Young Mary and her step-mother had a strained relationship from the outset. This was largely due to the new Mrs Godwin's jealousy of Mary's bond with her father. They had such an intense relationship that she had difficulty getting between them. When even family friends were enchanted by little Mary, she considered her options. The daughter of two such celebrated writers was a trophy that the intellectual, philosophical and literary circles were intrigued by, so her step-mother decided to do her best to break up the party.

In order to stifle the young Mary, Mrs Godwin began with subtlety and insisted that she do many of the household chores. She then progressed to reading her mail. Most painfully though, she attempted to limit Mary's access to her father and thus fell most definitely into the evil step-mother role. Discouraged but not beaten, Mary was again passed over when it came to her formal education: Mrs Godwin sent her own daughter Jane to boarding school, but kept Mary at home.

Fortunately for Mary, her lack of schooling had no adverse effect as she had access to her father's extensive library and his intellectual friends; thus Mary was more or less self-taught. She gleaned an education at home which money couldn't buy, introduced to the works of Coleridge, Wordsworth and Blake by the authors themselves. Humphry Davy and William Nicholson were also regular visitors3, lending some informal scientific education for Mary. Despite her step-mother's best efforts, Mary was growing up with a better education than most.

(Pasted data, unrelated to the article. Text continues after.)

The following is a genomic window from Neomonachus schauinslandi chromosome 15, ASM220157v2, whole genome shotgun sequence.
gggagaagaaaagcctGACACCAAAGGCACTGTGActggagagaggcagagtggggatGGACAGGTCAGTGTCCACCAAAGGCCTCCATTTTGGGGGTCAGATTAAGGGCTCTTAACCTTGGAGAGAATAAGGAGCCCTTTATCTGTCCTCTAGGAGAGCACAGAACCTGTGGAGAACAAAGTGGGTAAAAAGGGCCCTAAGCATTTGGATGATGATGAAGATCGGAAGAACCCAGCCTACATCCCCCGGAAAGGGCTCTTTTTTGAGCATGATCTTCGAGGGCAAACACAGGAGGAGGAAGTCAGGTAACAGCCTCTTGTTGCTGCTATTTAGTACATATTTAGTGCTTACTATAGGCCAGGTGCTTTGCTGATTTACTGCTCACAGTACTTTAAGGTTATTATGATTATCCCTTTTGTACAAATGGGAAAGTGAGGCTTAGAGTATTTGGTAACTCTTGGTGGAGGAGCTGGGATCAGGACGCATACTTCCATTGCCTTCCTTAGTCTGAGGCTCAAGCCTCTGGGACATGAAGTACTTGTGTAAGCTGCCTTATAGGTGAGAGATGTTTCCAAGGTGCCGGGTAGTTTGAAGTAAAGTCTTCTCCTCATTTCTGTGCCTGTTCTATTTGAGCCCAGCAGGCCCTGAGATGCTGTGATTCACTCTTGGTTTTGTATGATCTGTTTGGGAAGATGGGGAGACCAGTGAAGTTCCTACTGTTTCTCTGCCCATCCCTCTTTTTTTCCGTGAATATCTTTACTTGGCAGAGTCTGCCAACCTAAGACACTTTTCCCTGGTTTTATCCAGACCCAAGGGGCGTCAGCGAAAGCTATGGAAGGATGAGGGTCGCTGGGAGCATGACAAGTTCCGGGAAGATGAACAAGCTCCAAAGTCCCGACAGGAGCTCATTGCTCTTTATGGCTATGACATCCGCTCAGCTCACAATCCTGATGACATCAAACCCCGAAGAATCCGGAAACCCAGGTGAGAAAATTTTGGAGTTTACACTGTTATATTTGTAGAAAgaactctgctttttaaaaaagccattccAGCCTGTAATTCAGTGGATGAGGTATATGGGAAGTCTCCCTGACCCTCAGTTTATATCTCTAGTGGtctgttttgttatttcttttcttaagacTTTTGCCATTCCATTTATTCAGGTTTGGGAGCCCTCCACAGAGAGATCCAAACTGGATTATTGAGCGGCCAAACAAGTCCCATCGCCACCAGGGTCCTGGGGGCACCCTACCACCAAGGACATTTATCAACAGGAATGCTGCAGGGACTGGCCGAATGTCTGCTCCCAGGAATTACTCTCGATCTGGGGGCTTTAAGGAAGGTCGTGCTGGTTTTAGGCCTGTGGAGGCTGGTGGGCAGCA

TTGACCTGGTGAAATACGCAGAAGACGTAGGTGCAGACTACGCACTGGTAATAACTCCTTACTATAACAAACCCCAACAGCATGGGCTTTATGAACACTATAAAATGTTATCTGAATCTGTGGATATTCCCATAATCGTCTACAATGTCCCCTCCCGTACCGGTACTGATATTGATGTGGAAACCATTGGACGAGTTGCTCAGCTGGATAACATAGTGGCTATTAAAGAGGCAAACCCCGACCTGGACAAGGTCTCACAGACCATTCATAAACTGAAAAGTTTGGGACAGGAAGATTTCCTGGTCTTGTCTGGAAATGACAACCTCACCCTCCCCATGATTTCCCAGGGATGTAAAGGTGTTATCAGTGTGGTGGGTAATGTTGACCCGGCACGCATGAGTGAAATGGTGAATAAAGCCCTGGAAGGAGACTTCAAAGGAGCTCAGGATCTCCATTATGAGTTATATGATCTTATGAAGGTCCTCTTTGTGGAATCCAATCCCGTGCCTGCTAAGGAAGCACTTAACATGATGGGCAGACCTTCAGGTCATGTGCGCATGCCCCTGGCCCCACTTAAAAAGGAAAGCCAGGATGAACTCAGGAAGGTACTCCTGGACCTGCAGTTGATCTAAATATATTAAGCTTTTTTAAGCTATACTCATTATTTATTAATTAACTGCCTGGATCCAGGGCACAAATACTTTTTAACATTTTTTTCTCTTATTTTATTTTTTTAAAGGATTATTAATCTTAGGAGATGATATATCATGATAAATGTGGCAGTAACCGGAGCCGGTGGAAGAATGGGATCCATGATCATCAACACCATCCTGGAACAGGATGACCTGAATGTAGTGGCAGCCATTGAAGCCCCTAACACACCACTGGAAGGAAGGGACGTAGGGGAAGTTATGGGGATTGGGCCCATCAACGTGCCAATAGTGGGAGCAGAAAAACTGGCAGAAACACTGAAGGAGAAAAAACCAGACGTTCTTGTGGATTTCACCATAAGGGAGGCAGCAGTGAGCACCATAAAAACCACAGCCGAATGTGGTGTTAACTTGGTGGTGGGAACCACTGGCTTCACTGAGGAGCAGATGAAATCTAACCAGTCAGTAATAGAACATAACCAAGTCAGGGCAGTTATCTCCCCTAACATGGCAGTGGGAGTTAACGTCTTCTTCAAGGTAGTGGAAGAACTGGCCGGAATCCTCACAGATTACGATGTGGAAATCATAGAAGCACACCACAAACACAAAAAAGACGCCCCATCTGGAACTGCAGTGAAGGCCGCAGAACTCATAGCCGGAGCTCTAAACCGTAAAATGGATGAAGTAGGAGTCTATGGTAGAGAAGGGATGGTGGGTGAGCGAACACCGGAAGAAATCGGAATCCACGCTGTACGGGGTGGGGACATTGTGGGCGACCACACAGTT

Mary was encouraged by her father to write stories and her 39 quatrain reworking of Charles Dibdin's five-stanza song Mounseer Nongtongpaw was published by her father's Godwin Juvenile Library in 1808. It was quite remarkable for a ten-year-old. Her version of the song was so popular that it was in its fourth edition by 1812, and was republished in 1830 with accompanying illustrations by Robert Cruikshank.

As Mary grew up, her relationship with Mrs Godwin continued to grate. The animosity between the two had reached such an intensity that her father thought it best to send her away in order to restore some harmony in the home.

In the summer of 1812, William sent the young Mary to stay with his friend William Baxter in Dundee, Scotland. There, Mary enjoyed participating in their normal, loving family life. Over the summer she grew attached to their daughters Christina and Isabel, and she recorded that time as one of the happiest in her life.

Delighted to Meet You

When Mary returned home in November 1812, she was introduced to one of her father's new friends: wealthy and engaging Percy Bysshe Shelley and, of course, his wife Harriet. There began one of the most exciting and heartbreaking chapters in her life.

1The illegitimate daughter of Mary Wollstonecraft and Gilbert Imlay, an American Revolutionary Army Officer.2Jane was later to become known as Claire.3Both men were leading experts in galvanisation and other experiments with electricity.